National Marine Fisheries Service (NMFS), National Oceanic and Atmospheric Administration (NOAA), Commerce.
Proposed rule; request for comments.
NMFS proposes 2007 specifications for the Atlantic bluefish fishery, including state-by-state commercial quotas, a recreational harvest limit, and recreational possession limits for Atlantic bluefish off the east coast of the United States. The intent of these specifications is to establish the allowable 2007 harvest levels and possession limits to attain the target fishing mortality rate (F), consistent with the stock rebuilding program in Amendment 1 to the Atlantic Bluefish Fishery Management Plan (FMP).
Written comments must be received no later than 5 p.m. eastern standard time, on December 27, 2006.
You may submit comments by any of the following methods:
- E-mail: Bluespecs2007@noaa.gov. Include in the subject line the following identifier: “Comments on 2007 Bluefish Specifications.”
- Federal e-Rulemaking portal: http://www.regulations.gov.
- Mail: Patricia A. Kurkul, Regional Administrator, NMFS, Northeast Regional Office, One Blackburn Drive, Gloucester, MA 01930. Mark the outside of the envelope: “Comments on 2007 Bluefish Specifications.”
- Fax: (978) 281-9135.
Copies of the specifications document, including the Environmental Assessment and Initial Regulatory Flexibility Analysis (EA/IRFA) and other supporting documents for the specifications are available from Daniel Furlong, Executive Director, Mid-Atlantic Fishery Management Council, Room 2115, Federal Building, 300 South Street, Dover, DE 19901-6790. The specifications document is also accessible via the Internet at http://www.nero.noaa.gov.
The Northeast Fisheries Science Center (Center) 41st Stock Assessment Review Committee (SARC) Bluefish Assessment Report (updated for 2006) is available at: http://www.nefsc.noaa.gov/nefsc/publications/crd/crd0514/.Start Further Info
FOR FURTHER INFORMATION CONTACT:
Allison Ferreira, Fishery Policy Analyst, (978) 281-9103, or Michael Pentony, Senior Fishery Policy Analyst, (978) 281-9283.End Further Info End Preamble Start Supplemental Information
The regulations implementing the Atlantic Bluefish Fishery Management Plan (FMP) are prepared by the Mid-Atlantic Fishery Management Council (Council) and appear at 50 CFR part 648, subparts A and J. Regulations requiring annual specifications are found at § 648.160. The management unit for bluefish (Pomatomus saltatrix) is U.S. waters of the western Atlantic Ocean.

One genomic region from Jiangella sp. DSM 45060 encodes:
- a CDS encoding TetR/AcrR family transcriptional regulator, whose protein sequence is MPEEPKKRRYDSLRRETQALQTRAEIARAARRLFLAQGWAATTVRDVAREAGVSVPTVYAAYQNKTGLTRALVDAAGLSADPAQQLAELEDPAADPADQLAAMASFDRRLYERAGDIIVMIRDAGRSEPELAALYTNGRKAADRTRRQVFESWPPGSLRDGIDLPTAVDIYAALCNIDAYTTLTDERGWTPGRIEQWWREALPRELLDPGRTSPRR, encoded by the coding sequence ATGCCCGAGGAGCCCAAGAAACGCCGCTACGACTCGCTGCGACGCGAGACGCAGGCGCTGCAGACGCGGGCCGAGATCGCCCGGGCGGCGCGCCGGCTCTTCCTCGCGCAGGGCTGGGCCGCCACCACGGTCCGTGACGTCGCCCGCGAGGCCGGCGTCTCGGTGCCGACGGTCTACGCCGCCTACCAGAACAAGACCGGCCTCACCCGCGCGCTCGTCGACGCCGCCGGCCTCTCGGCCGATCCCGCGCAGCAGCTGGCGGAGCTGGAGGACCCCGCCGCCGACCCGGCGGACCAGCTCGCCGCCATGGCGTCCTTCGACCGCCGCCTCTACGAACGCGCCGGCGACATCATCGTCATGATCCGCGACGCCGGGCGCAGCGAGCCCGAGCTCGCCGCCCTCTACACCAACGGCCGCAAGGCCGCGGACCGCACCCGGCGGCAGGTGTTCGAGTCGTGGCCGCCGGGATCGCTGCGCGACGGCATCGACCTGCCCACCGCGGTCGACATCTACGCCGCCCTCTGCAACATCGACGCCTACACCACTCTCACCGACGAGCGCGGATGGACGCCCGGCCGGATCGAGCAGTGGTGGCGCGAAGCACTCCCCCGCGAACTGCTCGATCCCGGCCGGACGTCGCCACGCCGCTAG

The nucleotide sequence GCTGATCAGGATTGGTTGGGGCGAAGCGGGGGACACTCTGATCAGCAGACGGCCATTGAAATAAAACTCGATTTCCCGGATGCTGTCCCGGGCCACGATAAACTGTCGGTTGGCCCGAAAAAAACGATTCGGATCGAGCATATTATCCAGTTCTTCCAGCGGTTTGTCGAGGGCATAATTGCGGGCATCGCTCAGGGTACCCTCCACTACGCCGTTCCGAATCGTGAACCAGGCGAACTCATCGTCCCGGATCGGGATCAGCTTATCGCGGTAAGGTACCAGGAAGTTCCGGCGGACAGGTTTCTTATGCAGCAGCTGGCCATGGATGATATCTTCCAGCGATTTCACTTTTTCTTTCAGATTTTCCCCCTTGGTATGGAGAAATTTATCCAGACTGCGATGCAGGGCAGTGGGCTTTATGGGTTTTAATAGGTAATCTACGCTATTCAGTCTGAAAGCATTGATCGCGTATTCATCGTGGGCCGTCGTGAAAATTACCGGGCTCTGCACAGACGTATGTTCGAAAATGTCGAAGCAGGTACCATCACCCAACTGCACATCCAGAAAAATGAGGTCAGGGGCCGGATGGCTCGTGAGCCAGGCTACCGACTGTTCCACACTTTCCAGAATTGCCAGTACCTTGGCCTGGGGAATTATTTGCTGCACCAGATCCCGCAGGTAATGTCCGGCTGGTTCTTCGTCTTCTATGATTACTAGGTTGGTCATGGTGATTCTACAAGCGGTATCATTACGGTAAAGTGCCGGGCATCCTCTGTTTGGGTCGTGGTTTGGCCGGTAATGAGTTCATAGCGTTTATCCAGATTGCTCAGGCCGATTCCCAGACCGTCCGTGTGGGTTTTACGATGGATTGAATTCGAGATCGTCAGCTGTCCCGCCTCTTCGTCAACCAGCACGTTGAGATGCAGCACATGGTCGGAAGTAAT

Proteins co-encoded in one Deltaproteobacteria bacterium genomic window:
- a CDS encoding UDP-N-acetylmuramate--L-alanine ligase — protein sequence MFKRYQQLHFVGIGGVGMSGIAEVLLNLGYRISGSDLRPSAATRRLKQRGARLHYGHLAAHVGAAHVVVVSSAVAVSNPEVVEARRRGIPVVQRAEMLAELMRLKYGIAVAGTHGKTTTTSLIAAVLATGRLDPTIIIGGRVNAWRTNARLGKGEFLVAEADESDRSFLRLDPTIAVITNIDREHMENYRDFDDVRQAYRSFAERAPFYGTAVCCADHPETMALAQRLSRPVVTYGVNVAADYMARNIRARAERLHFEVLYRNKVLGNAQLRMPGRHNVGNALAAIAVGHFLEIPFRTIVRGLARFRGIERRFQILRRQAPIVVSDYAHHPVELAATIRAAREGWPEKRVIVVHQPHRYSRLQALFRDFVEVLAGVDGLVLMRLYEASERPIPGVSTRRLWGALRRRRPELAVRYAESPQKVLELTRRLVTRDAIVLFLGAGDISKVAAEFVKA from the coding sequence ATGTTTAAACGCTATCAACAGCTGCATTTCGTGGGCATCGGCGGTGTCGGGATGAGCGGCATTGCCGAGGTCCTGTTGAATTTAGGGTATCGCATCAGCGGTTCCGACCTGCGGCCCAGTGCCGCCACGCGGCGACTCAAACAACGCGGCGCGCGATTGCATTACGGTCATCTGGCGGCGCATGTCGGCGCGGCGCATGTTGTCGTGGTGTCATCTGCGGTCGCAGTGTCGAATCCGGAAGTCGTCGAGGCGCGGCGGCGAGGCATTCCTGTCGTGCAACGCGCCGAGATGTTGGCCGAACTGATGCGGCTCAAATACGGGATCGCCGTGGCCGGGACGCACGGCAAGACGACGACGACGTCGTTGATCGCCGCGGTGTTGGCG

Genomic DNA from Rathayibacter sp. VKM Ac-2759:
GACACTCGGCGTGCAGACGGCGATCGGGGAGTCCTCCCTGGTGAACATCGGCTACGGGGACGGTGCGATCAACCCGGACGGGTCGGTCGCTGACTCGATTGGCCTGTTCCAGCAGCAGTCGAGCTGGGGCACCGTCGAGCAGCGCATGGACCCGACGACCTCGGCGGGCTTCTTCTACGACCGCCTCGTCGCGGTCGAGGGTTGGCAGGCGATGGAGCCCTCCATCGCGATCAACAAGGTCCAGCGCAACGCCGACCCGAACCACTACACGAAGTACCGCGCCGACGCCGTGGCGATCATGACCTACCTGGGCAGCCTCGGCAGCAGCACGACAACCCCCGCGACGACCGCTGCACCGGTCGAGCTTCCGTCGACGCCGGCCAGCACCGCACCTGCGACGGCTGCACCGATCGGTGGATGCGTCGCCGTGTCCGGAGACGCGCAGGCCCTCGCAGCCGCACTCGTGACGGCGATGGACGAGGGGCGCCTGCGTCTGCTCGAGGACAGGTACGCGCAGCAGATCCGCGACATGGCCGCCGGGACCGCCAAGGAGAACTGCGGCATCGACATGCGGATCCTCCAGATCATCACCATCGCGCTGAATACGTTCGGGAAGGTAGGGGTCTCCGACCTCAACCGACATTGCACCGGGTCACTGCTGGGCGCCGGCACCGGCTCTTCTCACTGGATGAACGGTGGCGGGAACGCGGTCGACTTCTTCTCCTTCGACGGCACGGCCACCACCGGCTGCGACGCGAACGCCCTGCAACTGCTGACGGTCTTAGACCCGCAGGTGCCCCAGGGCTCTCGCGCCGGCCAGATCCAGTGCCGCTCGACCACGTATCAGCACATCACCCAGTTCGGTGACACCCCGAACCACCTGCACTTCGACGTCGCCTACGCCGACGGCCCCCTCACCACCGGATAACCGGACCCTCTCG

The FMP requires that the Council recommend, on an annual basis, total allowable landings (TAL) for the fishery, consisting of a commercial quota and recreational harvest limit (RHL). A research set aside (RSA) quota is deducted from the bluefish TAL (after any applicable transfer) in an amount proportional to the percentage of the overall TAL as allocated to the commercial and recreational sectors. The annual review process for bluefish requires that the Council's Bluefish Monitoring Committee (Monitoring Committee) review and make recommendations based on the best available data including, but not limited to, commercial and recreational catch/landing statistics, current estimates of fishing mortality, stock abundance, discards for the recreational fishery, and juvenile recruitment. Based on the recommendations of the Monitoring Committee, the Council makes a recommendation to the Northeast Regional Administrator (RA). This FMP is a joint plan with the Atlantic States Marine Fisheries Commission (Commission); therefore, the Start Printed Page 68525Commission meets during the annual specification process to adopt complimentary measures.
The Council's recommendations must include supporting documentation, concerning the environmental, economic, and social impacts of the recommendations. NMFS is responsible for reviewing these recommendations to assure they achieve the FMP objectives, and may modify them if they do not. NMFS then publishes proposed specifications in the Federal Register. After considering public comment, NMFS will publish final specifications in the Federal Register.